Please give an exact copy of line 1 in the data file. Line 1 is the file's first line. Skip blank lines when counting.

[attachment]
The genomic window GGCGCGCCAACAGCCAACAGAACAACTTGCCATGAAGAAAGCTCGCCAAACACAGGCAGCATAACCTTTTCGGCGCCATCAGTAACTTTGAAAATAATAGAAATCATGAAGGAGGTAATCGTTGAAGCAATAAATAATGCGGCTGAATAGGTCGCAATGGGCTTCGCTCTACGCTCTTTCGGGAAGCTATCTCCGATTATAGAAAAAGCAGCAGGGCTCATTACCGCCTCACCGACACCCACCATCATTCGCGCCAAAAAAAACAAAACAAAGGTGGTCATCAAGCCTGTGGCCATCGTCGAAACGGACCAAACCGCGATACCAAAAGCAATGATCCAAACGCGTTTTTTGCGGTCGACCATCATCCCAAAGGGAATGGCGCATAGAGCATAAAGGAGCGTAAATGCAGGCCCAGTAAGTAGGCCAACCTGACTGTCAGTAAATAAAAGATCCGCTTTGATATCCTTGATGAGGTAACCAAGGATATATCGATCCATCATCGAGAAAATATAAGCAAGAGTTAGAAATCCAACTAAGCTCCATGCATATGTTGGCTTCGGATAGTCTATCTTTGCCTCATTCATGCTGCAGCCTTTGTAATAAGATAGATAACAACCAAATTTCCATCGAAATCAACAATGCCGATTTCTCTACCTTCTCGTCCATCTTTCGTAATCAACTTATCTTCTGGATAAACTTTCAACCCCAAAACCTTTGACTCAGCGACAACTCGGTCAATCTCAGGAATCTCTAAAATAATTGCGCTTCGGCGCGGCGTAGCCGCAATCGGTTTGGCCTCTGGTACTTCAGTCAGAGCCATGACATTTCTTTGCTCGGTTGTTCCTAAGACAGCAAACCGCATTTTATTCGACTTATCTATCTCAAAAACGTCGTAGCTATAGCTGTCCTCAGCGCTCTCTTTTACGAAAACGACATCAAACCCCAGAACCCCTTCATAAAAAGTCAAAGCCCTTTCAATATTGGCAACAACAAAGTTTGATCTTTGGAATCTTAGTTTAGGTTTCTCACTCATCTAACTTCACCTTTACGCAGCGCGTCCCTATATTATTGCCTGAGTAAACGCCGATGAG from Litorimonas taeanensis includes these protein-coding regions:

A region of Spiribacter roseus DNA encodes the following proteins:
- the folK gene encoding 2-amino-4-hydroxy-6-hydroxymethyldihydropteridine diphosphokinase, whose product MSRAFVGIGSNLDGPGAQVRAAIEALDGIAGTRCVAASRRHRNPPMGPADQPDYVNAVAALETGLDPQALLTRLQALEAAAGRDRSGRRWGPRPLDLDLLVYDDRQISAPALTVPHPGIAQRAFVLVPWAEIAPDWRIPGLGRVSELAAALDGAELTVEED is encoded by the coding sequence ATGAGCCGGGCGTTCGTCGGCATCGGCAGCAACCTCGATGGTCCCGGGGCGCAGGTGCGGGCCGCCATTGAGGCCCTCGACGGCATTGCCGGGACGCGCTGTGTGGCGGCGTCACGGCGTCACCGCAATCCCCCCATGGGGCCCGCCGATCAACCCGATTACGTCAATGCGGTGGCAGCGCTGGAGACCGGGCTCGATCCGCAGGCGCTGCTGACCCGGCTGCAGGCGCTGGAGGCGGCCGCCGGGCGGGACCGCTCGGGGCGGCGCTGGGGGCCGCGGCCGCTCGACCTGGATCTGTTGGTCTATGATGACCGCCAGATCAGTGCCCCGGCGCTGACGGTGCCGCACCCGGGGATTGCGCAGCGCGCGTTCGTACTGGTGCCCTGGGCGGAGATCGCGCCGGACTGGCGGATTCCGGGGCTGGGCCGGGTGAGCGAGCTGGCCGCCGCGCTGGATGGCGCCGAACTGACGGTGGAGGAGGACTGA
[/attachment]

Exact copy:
The genomic window GGCGCGCCAACAGCCAACAGAACAACTTGCCATGAAGAAAGCTCGCCAAACACAGGCAGCATAACCTTTTCGGCGCCATCAGTAACTTTGAAAATAATAGAAATCATGAAGGAGGTAATCGTTGAAGCAATAAATAATGCGGCTGAATAGGTCGCAATGGGCTTCGCTCTACGCTCTTTCGGGAAGCTATCTCCGATTATAGAAAAAGCAGCAGGGCTCATTACCGCCTCACCGACACCCACCATCATTCGCGCCAAAAAAAACAAAACAAAGGTGGTCATCAAGCCTGTGGCCATCGTCGAAACGGACCAAACCGCGATACCAAAAGCAATGATCCAAACGCGTTTTTTGCGGTCGACCATCATCCCAAAGGGAATGGCGCATAGAGCATAAAGGAGCGTAAATGCAGGCCCAGTAAGTAGGCCAACCTGACTGTCAGTAAATAAAAGATCCGCTTTGATATCCTTGATGAGGTAACCAAGGATATATCGATCCATCATCGAGAAAATATAAGCAAGAGTTAGAAATCCAACTAAGCTCCATGCATATGTTGGCTTCGGATAGTCTATCTTTGCCTCATTCATGCTGCAGCCTTTGTAATAAGATAGATAACAACCAAATTTCCATCGAAATCAACAATGCCGATTTCTCTACCTTCTCGTCCATCTTTCGTAATCAACTTATCTTCTGGATAAACTTTCAACCCCAAAACCTTTGACTCAGCGACAACTCGGTCAATCTCAGGAATCTCTAAAATAATTGCGCTTCGGCGCGGCGTAGCCGCAATCGGTTTGGCCTCTGGTACTTCAGTCAGAGCCATGACATTTCTTTGCTCGGTTGTTCCTAAGACAGCAAACCGCATTTTATTCGACTTATCTATCTCAAAAACGTCGTAGCTATAGCTGTCCTCAGCGCTCTCTTTTACGAAAACGACATCAAACCCCAGAACCCCTTCATAAAAAGTCAAAGCCCTTTCAATATTGGCAACAACAAAGTTTGATCTTTGGAATCTTAGTTTAGGTTTCTCACTCATCTAACTTCACCTTTACGCAGCGCGTCCCTATATTATTGCCTGAGTAAACGCCGATGAG from Litorimonas taeanensis includes these protein-coding regions: